1
\$\begingroup\$

Python 3, 92 80 78 bytes

def b(x):x=f'{x:b}';return sum(int(x[:i]+'0'+x[i:],2)for i in range(1,len(x)))

Try It Online

Thanks to Mr.XCoder and ovs for -12 bytes and -2 bytes respectively.

\$\endgroup\$
1
\$\begingroup\$

Batch, 92 77 bytes

@set/an=2,t=0
:l
@if %1 geq %n% set/at+=%1*2-(%1%%n),n*=2&goto l
@echo %t%

Edit: Switched to the same formula everyone else is using.

\$\endgroup\$
0
\$\begingroup\$

Jelly, 14 bytes

BLḊṬœṗ¥€Bj€0ḄS

Try it online!

\$\endgroup\$
0
\$\begingroup\$

Perl 5, 36 + 1 (-p) = 37 bytes

$\+=$_*2-($_&$.-1)while($.*=2)<=$_}{

Try it online!

\$\endgroup\$
0
\$\begingroup\$

Attache, 57 bytes

Sum##UnBin=>{Join[Join=>_,"0"]}=>SplitAt#1&`:@{#_-1}##Bin

Try it online!

I thought I'd approach the problem from a non-bit manipulation approach, as such an approach is impractical in Attache. I have to investigate some of the parts of this approach for alternatives.

Explanation

Here is an expanded version:

Define[$joinByZero, {Join[Join=>_,"0"]}]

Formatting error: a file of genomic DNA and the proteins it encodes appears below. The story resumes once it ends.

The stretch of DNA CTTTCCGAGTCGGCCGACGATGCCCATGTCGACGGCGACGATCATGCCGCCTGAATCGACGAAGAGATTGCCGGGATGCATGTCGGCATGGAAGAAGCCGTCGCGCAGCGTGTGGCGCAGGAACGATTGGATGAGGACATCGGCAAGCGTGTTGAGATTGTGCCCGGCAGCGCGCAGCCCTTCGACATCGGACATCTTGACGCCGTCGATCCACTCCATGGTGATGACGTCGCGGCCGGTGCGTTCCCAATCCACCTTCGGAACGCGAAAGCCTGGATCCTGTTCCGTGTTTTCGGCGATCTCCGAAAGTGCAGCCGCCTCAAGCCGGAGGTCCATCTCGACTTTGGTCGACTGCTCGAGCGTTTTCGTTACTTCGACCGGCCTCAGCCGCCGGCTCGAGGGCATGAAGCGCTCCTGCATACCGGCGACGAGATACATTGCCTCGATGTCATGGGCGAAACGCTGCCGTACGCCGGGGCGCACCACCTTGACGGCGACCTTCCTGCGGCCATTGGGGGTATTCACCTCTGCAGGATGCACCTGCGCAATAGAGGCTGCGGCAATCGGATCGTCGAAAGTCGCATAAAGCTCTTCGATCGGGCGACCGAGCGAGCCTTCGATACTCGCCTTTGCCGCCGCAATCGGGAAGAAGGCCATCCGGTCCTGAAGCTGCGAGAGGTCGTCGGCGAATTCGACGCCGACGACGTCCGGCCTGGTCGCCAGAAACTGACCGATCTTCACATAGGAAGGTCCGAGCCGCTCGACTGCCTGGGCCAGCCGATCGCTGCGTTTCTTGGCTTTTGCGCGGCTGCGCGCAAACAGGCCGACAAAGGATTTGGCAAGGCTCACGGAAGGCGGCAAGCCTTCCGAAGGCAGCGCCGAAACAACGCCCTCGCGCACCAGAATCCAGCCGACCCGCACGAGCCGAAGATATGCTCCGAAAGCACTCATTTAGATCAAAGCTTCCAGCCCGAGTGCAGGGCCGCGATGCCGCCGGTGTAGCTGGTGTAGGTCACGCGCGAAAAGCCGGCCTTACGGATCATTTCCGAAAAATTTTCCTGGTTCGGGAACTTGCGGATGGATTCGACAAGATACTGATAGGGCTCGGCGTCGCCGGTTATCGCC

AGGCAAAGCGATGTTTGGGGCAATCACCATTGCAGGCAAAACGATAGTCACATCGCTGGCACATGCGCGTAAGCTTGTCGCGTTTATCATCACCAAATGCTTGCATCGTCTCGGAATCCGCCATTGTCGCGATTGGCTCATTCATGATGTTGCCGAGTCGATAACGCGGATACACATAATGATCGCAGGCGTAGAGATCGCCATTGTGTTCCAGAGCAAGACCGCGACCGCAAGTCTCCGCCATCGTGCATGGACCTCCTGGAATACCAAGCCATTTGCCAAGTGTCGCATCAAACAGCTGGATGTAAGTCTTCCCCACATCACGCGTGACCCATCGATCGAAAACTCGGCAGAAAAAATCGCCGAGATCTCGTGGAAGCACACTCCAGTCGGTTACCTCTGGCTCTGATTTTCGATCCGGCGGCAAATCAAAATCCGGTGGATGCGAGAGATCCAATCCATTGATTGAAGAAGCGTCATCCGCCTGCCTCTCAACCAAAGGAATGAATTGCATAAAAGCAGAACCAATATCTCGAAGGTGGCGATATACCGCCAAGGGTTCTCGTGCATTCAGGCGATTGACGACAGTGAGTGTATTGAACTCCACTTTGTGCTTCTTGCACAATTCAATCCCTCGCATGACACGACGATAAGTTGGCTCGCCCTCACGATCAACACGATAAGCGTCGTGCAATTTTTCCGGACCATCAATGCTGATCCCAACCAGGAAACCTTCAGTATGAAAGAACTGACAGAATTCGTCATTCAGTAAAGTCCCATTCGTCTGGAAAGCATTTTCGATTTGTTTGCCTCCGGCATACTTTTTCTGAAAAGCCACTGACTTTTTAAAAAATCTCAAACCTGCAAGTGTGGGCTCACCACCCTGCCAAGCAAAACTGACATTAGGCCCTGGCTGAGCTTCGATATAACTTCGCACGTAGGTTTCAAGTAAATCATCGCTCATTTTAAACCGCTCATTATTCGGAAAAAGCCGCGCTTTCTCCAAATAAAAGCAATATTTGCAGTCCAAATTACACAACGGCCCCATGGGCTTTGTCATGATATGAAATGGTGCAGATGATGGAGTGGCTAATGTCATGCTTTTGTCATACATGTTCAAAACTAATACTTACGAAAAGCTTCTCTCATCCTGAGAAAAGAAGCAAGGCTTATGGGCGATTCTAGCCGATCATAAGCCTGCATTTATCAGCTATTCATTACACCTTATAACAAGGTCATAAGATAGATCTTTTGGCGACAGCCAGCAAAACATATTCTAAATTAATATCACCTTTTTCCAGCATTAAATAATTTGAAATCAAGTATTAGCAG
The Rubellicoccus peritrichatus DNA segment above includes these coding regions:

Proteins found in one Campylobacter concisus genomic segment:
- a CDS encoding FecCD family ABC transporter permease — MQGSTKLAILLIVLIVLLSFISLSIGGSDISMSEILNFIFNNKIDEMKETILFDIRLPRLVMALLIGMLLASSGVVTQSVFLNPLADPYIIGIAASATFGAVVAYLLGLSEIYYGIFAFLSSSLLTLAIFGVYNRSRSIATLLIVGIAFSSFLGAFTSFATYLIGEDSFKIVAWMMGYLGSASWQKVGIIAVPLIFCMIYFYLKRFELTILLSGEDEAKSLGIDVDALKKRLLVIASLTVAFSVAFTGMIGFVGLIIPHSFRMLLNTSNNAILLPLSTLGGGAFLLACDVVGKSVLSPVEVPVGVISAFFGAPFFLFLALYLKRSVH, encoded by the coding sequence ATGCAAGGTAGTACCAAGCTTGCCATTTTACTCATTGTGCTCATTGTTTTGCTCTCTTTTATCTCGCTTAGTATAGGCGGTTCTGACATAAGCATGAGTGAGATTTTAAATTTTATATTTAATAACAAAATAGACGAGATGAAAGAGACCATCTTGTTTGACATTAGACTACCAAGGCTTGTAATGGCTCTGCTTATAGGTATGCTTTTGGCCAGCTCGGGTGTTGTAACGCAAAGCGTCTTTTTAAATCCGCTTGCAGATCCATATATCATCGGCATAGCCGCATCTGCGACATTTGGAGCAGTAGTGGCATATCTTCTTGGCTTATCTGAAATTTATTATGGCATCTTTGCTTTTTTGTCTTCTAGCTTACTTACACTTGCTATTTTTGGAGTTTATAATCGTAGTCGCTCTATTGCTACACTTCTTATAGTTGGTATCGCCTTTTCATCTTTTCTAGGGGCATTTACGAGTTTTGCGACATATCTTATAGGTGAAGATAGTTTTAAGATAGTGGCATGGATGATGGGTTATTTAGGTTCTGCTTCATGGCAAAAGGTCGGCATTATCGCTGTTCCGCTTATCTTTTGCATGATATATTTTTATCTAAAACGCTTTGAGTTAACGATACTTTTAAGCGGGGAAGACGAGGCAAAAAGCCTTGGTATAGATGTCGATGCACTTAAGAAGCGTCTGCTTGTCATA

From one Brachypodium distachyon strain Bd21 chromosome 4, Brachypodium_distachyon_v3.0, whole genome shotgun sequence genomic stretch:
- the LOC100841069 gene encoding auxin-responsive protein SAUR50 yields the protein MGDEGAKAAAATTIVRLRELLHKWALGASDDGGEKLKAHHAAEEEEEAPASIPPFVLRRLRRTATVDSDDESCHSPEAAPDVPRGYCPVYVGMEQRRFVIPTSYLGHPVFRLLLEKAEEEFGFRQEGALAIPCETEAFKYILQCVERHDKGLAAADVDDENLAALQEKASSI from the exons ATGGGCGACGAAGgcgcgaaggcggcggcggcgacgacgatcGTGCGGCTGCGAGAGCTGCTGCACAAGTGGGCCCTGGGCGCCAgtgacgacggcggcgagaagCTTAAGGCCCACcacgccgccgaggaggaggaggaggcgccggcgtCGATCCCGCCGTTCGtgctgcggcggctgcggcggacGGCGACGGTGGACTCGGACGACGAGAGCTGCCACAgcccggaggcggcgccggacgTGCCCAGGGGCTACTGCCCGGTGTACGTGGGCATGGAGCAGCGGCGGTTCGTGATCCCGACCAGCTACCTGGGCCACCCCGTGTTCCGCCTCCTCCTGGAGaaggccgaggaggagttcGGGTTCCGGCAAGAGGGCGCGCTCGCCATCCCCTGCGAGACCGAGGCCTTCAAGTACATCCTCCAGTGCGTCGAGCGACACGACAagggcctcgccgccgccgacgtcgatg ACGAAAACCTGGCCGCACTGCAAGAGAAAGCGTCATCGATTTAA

Define[$insertionPoints,
    SplitAt#1&`:@{#_-1}
]

Define[$f,
Sum##UnBin=>joinByZero=>insertionPoints##Bin
]

This simply takes the binary representation of the number, splits it at certain points, inserts zeroes there, converts back to decimal, and sums them together.

\$\endgroup\$
0
\$\begingroup\$

J, 33 bytes

1#.[:}:#.@(<\;@(,0;])"0<@}.\.)@#:

Most probably there is much room for further golfing.

How?

@#: convert to binary and

<@}.\. - find all suffices, drop the first digit from each and box

<\ - find all prefixes and box them

(,0;])"0 - to each prefix append 0 then append the corresponding beheaded suffix

;@ raze (unbox)

1#.[:}:#.@ - convert to decimal, curtail and sum

Try it online!

\$\endgroup\$

Your Answer

By clicking “Post Your Answer”, you agree to our terms of service, privacy policy and cookie policy

Not the answer you're looking for? Browse other questions tagged or ask your own question.